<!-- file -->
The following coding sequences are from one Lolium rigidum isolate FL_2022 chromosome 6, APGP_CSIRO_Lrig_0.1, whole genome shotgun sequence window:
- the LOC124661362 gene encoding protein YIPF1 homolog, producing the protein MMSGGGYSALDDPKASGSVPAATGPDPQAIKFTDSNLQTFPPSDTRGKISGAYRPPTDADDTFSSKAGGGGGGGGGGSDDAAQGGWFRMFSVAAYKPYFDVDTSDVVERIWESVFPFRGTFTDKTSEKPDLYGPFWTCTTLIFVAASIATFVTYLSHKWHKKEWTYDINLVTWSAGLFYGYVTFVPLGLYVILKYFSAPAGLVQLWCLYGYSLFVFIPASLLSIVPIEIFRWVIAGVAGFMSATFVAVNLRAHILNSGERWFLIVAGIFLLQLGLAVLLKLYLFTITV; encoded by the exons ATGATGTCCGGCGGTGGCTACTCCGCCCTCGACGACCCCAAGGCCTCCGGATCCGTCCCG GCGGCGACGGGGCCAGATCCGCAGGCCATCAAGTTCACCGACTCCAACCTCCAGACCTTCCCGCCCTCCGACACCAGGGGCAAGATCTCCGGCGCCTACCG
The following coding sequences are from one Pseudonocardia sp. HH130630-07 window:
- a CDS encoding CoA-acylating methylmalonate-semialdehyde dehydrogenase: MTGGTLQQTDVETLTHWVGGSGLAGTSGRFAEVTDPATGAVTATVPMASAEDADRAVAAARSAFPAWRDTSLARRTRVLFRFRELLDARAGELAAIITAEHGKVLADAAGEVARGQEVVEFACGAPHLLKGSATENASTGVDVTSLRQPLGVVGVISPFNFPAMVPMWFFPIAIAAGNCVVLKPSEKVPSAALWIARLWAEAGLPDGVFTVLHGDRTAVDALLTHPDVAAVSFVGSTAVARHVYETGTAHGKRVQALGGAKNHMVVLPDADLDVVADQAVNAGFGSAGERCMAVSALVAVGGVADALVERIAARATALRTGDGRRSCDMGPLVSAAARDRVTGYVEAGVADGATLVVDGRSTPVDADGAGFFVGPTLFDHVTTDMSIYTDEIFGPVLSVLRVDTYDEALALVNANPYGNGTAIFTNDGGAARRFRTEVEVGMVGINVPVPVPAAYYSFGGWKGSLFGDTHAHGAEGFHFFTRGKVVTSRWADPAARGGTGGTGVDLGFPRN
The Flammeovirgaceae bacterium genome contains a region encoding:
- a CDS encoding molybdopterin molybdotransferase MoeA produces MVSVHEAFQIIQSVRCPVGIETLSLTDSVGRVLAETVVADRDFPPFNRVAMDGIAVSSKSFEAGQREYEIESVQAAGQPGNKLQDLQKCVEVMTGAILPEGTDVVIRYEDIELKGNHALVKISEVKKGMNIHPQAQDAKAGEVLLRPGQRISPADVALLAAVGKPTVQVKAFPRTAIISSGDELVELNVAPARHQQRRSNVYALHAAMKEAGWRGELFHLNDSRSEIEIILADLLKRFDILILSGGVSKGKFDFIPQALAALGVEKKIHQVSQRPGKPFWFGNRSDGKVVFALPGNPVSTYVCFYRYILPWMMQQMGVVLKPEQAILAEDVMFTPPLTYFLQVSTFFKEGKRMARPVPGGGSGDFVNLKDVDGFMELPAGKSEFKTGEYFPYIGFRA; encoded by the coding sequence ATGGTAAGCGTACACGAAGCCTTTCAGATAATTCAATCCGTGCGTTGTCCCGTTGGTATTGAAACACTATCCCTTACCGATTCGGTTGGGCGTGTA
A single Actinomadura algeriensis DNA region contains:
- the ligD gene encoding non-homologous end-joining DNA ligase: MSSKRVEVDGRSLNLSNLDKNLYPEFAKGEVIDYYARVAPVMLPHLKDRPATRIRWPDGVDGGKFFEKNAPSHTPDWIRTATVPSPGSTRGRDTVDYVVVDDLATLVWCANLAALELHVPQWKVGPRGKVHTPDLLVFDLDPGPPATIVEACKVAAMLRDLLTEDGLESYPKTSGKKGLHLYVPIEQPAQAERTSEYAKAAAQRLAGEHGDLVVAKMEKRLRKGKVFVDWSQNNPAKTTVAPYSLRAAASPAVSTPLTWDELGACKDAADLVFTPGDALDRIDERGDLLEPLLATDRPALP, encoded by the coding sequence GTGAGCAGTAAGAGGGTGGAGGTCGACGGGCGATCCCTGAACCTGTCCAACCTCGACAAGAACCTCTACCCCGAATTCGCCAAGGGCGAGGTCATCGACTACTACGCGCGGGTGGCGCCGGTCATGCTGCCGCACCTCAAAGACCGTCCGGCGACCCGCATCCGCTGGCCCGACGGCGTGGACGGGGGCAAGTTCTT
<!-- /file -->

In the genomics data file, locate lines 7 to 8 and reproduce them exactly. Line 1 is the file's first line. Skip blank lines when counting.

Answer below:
A single Actinomadura algeriensis DNA region contains:
- the ligD gene encoding non-homologous end-joining DNA ligase: MSSKRVEVDGRSLNLSNLDKNLYPEFAKGEVIDYYARVAPVMLPHLKDRPATRIRWPDGVDGGKFFEKNAPSHTPDWIRTATVPSPGSTRGRDTVDYVVVDDLATLVWCANLAALELHVPQWKVGPRGKVHTPDLLVFDLDPGPPATIVEACKVAAMLRDLLTEDGLESYPKTSGKKGLHLYVPIEQPAQAERTSEYAKAAAQRLAGEHGDLVVAKMEKRLRKGKVFVDWSQNNPAKTTVAPYSLRAAASPAVSTPLTWDELGACKDAADLVFTPGDALDRIDERGDLLEPLLATDRPALP, encoded by the coding sequence GTGAGCAGTAAGAGGGTGGAGGTCGACGGGCGATCCCTGAACCTGTCCAACCTCGACAAGAACCTCTACCCCGAATTCGCCAAGGGCGAGGTCATCGACTACTACGCGCGGGTGGCGCCGGTCATGCTGCCGCACCTCAAAGACCGTCCGGCGACCCGCATCCGCTGGCCCGACGGCGTGGACGGGGGCAAGTTCTT